The 1920s and Now

The 1920's Flapper-Girl image is recognisable to all. Low waistlines, bob cuts, strings of beads long enough to play a somewhat overly-elegant game of ‘Cat's Cradle' and bright red pouting lips.

With Baz Luhrmann's visually exhilarating adaptation of F. Scott Fitzgerald's ‘The Great Gatsby' sparkling away on Britain's silver screens, it's no wonder high street shoppers are being inundated with all things dapper and flapper.

For those who could afford it, the Roaring Twenties was an era of extravagance, late nights and the disregard of previous stuffy social standards. Women tore off their corsets and showed a bit of leg, men put on their dancing shoes and the party never ended.

Now, it's here that I spot some correlation between the guys and dolls of the Twenties and us, in the here and now. Is not the youthful fire of over-indulgence and flamboyance, the desire to dance away the dregs of a stressful day still aflame and tickling the ribs of all of us? Perhaps we have the party animals of the 1920s to thank for the establishment of our own nights of frivolity with fine friends, good cheer and one too many glasses of Bacchus's brew.

However, despite still having the late nights – and if anything even more booze – I would argue that in many ways we have lost the flirty elegance of style that so shaped the fashion of the Twenties. If, like me, you want to try and bring back some of that glamour to your wardrobe, ladies, I say indulge in bright red shades of lipstick, don sequinned dresses and matching hair accessories and a pair of one-to-two inch heels – the perfect footwear for a Charleston!

This last month has been a somewhat quiet one for us all. My advice: Shake off the doom and gloom of the exam season by putting on your glad-rags and dancing shoes and go to the Media Society's 1920s themed Summer Media Ball on June the 5th. Go on, let your hair down. You deserve it!

Article: Jamie Rose Duke

Photography: Bryony Bowie


The 1920’s Flapper-Girl image is recognisable to all. Low waistlines, bob cuts, strings of beads long enough to play a somewhat overly-elegant game of ‘Cat’s Cradle’ and bright red pouting lips.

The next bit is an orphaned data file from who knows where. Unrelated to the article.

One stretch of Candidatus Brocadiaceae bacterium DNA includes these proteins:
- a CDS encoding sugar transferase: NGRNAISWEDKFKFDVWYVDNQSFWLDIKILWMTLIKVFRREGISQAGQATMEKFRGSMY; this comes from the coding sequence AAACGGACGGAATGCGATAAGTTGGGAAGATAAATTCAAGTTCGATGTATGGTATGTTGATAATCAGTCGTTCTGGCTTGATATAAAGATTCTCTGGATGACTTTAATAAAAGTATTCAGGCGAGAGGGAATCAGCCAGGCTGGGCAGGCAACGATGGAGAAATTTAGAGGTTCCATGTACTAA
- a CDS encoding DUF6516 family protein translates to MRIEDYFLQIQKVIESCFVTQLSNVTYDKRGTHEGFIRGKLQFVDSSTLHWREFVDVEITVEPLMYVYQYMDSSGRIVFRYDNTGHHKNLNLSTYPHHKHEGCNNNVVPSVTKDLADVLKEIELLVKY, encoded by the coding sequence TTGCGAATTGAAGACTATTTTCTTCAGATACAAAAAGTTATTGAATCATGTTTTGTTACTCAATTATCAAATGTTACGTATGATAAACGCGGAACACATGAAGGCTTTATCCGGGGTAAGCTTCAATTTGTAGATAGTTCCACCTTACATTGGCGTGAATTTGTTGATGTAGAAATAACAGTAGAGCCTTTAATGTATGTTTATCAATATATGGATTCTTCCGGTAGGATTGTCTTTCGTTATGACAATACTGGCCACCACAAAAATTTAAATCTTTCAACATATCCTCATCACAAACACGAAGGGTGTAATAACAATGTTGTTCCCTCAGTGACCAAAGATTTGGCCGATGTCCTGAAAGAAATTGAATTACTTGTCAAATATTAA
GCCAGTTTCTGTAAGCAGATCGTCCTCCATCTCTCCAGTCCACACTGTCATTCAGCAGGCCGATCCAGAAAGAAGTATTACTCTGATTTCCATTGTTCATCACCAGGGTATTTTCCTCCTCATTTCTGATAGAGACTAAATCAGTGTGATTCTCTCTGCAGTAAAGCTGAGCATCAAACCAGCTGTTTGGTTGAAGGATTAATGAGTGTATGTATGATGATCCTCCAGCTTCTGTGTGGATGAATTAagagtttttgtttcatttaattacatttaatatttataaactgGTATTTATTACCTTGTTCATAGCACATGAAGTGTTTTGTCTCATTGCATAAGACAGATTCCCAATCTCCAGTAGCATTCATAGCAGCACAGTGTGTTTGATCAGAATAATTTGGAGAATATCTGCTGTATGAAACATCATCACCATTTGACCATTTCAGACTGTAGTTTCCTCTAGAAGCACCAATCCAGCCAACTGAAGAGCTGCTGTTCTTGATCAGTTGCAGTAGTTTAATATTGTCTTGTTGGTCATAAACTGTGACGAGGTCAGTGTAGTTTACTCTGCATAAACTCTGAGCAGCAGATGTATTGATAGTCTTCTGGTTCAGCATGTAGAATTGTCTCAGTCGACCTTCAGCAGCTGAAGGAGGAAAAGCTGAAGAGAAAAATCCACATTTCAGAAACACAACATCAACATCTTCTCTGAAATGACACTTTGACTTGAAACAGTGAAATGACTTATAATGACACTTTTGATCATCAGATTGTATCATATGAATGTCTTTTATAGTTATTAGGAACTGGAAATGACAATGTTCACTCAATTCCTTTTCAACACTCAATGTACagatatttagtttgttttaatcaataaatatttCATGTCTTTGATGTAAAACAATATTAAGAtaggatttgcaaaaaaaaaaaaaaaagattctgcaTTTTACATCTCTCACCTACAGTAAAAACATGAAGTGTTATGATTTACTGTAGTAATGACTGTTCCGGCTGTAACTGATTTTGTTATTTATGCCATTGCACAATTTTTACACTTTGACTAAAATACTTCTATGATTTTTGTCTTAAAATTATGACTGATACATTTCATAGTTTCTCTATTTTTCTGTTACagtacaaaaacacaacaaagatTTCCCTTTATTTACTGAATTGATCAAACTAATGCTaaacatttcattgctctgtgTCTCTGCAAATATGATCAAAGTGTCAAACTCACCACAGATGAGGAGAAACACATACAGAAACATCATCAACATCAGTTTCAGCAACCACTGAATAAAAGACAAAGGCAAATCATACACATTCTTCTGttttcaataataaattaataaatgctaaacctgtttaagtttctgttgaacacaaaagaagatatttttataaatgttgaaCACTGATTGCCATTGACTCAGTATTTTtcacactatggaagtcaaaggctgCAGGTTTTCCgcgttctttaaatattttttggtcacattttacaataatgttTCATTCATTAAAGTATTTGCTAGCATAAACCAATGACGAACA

With Baz Luhrmann’s visually exhilarating adaptation of F. Scott Fitzgerald’s ‘The Great Gatsby’ sparkling away on Britain’s silver screens, it’s no wonder high street shoppers are being inundated with all things dapper and flapper.

For those who could afford it, the Roaring Twenties was an era of extravagance, late nights and the disregard of previous stuffy social standards. Women tore off their corsets and showed a bit of leg, men put on their dancing shoes and the party never ended.

Now, it’s here that I spot some correlation between the guys and dolls of the Twenties and us, in the here and now. Is not the youthful fire of over-indulgence and flamboyance, the desire to dance away the dregs of a stressful day still aflame and tickling the ribs of all of us? Perhaps we have the party animals of the 1920s to thank for the establishment of our own nights of frivolity with fine friends, good cheer and one too many glasses of Bacchus’s brew.

However, despite still having the late nights – and if anything even more booze – I would argue that in many ways we have lost the flirty elegance of style that so shaped the fashion of the Twenties. If, like me, you want to try and bring back some of that glamour to your wardrobe, ladies, I say indulge in bright red shades of lipstick, don sequinned dresses and matching hair accessories and a pair of one-to-two inch heels – the perfect footwear for a Charleston!

This last month has been a somewhat quiet one for us all. My advice: Shake off the doom and gloom of the exam season by putting on your glad-rags and dancing shoes and go to the Media Society’s 1920s themed Summer Media Ball on June the 5th. Go on, let your hair down. You deserve it!

Article: Jamie Rose Duke

Photography: Bryony Bowie